NEW YORK/CHICAGO, Nov 9 (Reuters) - U.S. ethanol producers drew a bleak picture of their industry in quarterly filings and analyst calls this week, detailing how the critical farm belt business has been devastated by President Donald Trump's trade war with China and biofuels management policies that they say have tilted toward oil refiners.
The ethanol business had grown for years at breakneck speed but its outlook has dimmed due to Washington's aggressive protectionist stance and the administration's unpredictable management of its renewable fuel program.
No. 4 U.S. ethanol producer Green Plains Inc reported a net loss of $12.5 million in the third quarter. The company has idled plants to trim soaring inventories and boost margins, it said Thursday. The company recently sold three plants and a vinegar business to help pay down debt.
CEO Todd Becker and others noted that China had been expected to import 200 million gallons of ethanol this year but has instead been out of the market for months due to Trump's trade war. Becker said Chinese buying would wipe out the U.S. supply glut, which he estimated at about 120 million gallons.
Archer Daniels Midland Co and Pacific Ethanol Inc , other big producers, also reported problems related to the trade fight.
As recently as February, China was the No. 2 global market for U.S. ethanol, which consumes about a third of the domestic corn crop. Then Beijing boosted import tariffs on several high-value American agricultural goods including ethanol, soybeans and pork, pressuring prices for each.
U.S. ethanol futures of $1.26 per gallon are near the lowest in more than a decade. Current stockpiles of 23.150 million barrels (972.3 million gallons) are just below a record from earlier this year, according to the U.S. Energy Information Administration.
The ethanol industry "is in a negative margin position. I wouldn't say there are many plants that would be positive, even our best plants," Becker said.
Pacific Ethanol, the No. 6 U.S. ethanol producer, told investors last week that it idled 10 percent of its production capacity to battle high inventories and slumping margins. Its shares have sunk to less than $2 each.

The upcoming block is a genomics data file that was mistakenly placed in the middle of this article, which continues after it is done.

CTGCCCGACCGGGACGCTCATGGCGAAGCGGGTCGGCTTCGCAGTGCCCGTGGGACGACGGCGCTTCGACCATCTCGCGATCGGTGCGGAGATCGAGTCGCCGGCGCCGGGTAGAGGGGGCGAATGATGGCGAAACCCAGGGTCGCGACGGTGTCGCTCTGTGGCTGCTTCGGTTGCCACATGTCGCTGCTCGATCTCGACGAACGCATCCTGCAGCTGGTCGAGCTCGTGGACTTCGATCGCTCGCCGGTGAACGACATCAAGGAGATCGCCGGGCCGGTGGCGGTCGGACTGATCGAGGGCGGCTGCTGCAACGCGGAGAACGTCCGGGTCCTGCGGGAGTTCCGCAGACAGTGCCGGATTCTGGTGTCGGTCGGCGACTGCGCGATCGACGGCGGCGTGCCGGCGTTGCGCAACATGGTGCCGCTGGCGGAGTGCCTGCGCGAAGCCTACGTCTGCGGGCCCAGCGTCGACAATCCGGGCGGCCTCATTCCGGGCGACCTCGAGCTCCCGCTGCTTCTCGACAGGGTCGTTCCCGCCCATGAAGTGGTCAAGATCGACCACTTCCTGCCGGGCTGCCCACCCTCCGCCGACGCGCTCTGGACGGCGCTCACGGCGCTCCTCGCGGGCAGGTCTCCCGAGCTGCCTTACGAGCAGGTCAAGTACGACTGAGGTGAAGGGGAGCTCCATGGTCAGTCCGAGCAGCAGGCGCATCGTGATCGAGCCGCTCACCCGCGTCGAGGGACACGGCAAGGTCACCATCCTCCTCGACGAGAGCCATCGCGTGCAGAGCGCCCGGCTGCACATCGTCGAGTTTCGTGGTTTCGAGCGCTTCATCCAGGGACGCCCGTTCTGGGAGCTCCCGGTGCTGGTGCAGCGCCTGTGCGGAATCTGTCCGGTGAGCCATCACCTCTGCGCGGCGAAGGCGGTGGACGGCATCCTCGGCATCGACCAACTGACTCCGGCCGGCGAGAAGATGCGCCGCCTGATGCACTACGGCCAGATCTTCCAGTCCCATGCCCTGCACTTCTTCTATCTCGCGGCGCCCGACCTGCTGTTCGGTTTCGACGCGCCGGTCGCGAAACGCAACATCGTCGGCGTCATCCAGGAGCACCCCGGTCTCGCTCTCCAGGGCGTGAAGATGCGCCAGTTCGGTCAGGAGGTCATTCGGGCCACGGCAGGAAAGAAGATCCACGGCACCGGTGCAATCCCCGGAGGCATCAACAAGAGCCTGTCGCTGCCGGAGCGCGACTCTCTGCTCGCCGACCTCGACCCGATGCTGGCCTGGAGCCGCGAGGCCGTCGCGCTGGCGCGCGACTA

The economic run cuts will likely last into next year and may be expanded, Pacific Ethanol CEO Neil Koehler warned.
"With China in the mix, it would be a very different market and margin environment today," Koehler said in an earnings call.
The Sacramento-based company recorded a loss of $7.5 million in the third quarter. It slashed its 2018 capital budget, deferred portions of debt payments and restructured loan terms to help preserve cash, according to its recent quarterly financial filing.
ADM CEO Juan Luciano, the No. 2 ethanol producer, said its carbohydrate division did well, with one exception: "The issue continues to be ethanol. And recently, we have seen people (taking) some capacity down, but probably still not enough," Luciano told analysts.
Other major ethanol producers, like Flint Hills Resources and top producer POET LLC, are privately held and do not release financial details.
The ethanol industry's view of Trump's biofuels policy is a mixed bag. It has generally praised his recent decision to lift a summer ban of gasoline blended with 15 percent ethanol, or E15. That move could expand the domestic market for the corn-based fuel.
Still, ethanol producers have blasted the U.S. Environmental Protection Agency under Trump for granting waivers exempting a record number of refineries from federal ethanol blending requirements. Biofuel companies have complained that the move is an expensive political gift to the oil industry.
"The truth is that the waivers capped domestic demand growth for ethanol and really hurt the industry," said Geoff Cooper, head of the Renewable Fuels Associations.
The ethanol industry and corn state lawmakers have urged the EPA to stop issuing the waivers and to compensate for lost ethanol blending volumes by requiring non-exempted refineries to blend even more.
The EPA is in the process of finalizing its 2019 biofuels blending volumes requirements under the Renewable Fuel Standard, and is expected to unveil them by the end of the month. (Reporting by Jarrett Renshaw and Michael Hirtzer; Editing by David Gregorio)